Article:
Tata's direct-to-home arm flags off private IPO filing in India

The idea is to have control over information flow and keep sensitive information from competitors.
Tata's direct-to-home arm flags off private IPO filing in India
Photo: Shailesh Andrade (Reuters)
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Direct-to-home service provider Tata Play has become the first Indian company to take the newly introduced private filing route for its initial public offering (IPO).

The Walt Disney Company-backed firm announced this in a newspaper advertisement published yesterday (Dec. 01). The company looks to raise about 3,000 crore rupees ($369.2 million) through a mix of fresh and secondary share sales using the private IPO filing route, according to a Business Standard report.

India’s capital markets regulator Securities and Exchange Board of India (SEBI) introduced the confidential IPO filing option on Nov. 03, looking to safeguard new businesses from rivals’ stratagems.

Under this framework, much in use in countries like the US and UK, an unlisted company can keep its offer document private until the regulator has issued its observations. A final IPO plan is then filed by the company, only after which can it be fully marketed.

Why confidential filing of IPOs?

In recent years, the IPOs of prominent companies such as Paytm, Zomato, Nykaa, Fino Payments Bank, and Cartrade Tech have failed badly. Some of them have lost all their listing gains and are now trading below their listing price.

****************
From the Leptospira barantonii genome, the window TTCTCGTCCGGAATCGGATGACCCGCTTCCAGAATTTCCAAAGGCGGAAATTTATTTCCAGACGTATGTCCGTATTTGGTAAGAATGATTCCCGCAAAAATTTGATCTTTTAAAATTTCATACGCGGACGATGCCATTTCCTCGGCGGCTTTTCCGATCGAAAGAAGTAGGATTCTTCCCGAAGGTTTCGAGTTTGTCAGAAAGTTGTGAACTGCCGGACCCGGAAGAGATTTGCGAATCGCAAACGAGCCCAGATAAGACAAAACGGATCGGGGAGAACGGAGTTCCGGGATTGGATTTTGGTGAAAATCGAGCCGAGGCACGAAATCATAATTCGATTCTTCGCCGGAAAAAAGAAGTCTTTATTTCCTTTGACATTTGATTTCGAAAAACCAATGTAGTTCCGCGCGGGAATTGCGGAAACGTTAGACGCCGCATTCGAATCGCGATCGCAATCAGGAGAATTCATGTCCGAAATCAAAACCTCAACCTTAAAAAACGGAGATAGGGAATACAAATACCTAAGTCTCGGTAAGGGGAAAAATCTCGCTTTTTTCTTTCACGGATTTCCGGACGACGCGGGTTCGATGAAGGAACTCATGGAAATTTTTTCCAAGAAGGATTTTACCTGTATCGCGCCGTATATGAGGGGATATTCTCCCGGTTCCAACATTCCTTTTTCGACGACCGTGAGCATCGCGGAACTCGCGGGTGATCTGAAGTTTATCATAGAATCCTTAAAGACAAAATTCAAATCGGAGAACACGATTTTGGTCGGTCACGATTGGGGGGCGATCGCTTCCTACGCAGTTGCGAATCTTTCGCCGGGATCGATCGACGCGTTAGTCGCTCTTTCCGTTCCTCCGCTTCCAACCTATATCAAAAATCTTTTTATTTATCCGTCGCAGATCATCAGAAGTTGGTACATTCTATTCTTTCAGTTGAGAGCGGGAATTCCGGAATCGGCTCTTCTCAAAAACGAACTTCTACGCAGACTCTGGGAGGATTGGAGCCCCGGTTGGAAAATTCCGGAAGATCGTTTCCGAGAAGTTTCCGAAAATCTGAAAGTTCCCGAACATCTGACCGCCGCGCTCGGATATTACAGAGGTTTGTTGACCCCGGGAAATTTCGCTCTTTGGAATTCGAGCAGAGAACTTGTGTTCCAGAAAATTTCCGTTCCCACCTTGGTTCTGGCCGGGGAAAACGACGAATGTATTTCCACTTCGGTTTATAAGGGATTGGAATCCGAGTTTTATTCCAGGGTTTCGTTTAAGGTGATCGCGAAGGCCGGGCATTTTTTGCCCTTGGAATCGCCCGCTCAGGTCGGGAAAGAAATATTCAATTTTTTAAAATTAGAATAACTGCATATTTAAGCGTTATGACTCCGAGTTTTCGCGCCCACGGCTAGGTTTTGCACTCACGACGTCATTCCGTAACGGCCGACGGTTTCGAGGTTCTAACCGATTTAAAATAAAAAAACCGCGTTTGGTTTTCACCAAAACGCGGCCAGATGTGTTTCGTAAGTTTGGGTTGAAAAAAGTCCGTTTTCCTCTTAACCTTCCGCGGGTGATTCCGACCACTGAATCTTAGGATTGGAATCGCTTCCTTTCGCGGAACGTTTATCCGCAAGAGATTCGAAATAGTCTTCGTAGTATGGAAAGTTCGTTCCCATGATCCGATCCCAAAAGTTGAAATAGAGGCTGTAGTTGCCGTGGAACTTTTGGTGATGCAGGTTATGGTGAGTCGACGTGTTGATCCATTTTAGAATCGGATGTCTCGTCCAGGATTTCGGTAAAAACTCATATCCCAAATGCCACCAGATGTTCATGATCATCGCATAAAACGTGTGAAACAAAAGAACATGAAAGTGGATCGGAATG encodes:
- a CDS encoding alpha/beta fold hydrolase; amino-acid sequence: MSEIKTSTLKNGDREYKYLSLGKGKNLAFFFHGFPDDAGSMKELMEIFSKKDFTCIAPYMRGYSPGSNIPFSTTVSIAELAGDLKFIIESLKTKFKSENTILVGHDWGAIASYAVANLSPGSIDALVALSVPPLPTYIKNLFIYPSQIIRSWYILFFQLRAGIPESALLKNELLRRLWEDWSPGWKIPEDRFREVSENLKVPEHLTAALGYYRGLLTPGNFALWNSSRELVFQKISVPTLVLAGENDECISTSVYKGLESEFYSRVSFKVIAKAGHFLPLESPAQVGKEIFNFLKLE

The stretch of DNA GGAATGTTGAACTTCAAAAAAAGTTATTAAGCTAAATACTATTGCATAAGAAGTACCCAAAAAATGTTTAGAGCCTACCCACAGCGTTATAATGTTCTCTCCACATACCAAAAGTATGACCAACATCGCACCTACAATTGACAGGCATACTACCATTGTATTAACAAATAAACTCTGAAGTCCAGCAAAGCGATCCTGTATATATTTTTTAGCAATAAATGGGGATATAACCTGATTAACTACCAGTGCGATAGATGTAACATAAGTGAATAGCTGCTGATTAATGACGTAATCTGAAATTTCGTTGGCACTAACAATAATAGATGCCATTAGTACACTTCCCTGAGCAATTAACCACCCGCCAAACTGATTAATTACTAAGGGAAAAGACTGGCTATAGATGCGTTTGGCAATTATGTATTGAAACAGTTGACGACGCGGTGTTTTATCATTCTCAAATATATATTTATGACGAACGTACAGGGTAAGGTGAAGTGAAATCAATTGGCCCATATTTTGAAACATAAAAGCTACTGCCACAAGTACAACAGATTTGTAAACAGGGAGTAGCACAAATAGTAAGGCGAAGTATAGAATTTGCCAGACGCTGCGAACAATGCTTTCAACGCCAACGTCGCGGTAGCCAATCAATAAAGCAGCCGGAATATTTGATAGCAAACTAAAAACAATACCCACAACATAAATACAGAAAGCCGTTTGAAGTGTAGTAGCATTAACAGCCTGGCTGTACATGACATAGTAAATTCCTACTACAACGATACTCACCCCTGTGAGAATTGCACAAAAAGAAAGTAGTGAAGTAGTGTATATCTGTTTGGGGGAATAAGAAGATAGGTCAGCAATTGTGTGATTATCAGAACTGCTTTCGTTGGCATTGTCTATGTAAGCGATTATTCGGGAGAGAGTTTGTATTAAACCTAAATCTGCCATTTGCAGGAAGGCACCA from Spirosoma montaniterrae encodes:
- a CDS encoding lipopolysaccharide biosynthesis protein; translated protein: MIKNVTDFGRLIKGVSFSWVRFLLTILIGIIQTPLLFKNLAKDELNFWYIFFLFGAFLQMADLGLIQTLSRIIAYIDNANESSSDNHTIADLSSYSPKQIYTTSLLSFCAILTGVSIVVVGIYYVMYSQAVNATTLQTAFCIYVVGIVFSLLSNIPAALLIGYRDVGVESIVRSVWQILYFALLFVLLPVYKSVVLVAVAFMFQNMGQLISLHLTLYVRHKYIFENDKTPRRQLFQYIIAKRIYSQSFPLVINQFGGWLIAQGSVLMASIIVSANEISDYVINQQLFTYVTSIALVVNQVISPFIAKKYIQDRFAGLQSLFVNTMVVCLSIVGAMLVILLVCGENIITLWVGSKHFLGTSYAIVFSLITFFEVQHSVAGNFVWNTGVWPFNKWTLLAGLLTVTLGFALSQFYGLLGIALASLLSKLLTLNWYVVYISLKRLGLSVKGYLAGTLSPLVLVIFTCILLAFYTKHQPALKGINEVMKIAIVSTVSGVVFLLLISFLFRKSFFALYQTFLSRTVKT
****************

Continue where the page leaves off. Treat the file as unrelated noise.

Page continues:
Often, despite SEBI’s approval, companies have suspended their IPOs after seeing their prospects diminish post-publication of crucial information during the filing itself.

Sebi has since intensified the scrutiny of IPO filings, especially for newer companies.

While private filing is only optional, more companies are likely to choose it, experts believe. This would protect them from excessive criticism over pricing, ownership, and profitability, among other things. It would reduce the hampering of investor demand for IPOs, minimizing the effect on the post-listing business.

“The biggest motivation is that disclosures don’t become public until approved by Sebi. The public does not know about the competitive positioning, group company, and related party disclosures,” Pranjal Srivastava, partner-investment banking at Centrum Capital, told Business Standard.

“That’s the reason it is going to be popular. Many times when you file, you are not sure you will get the response or even the valuation,” Srivastava said.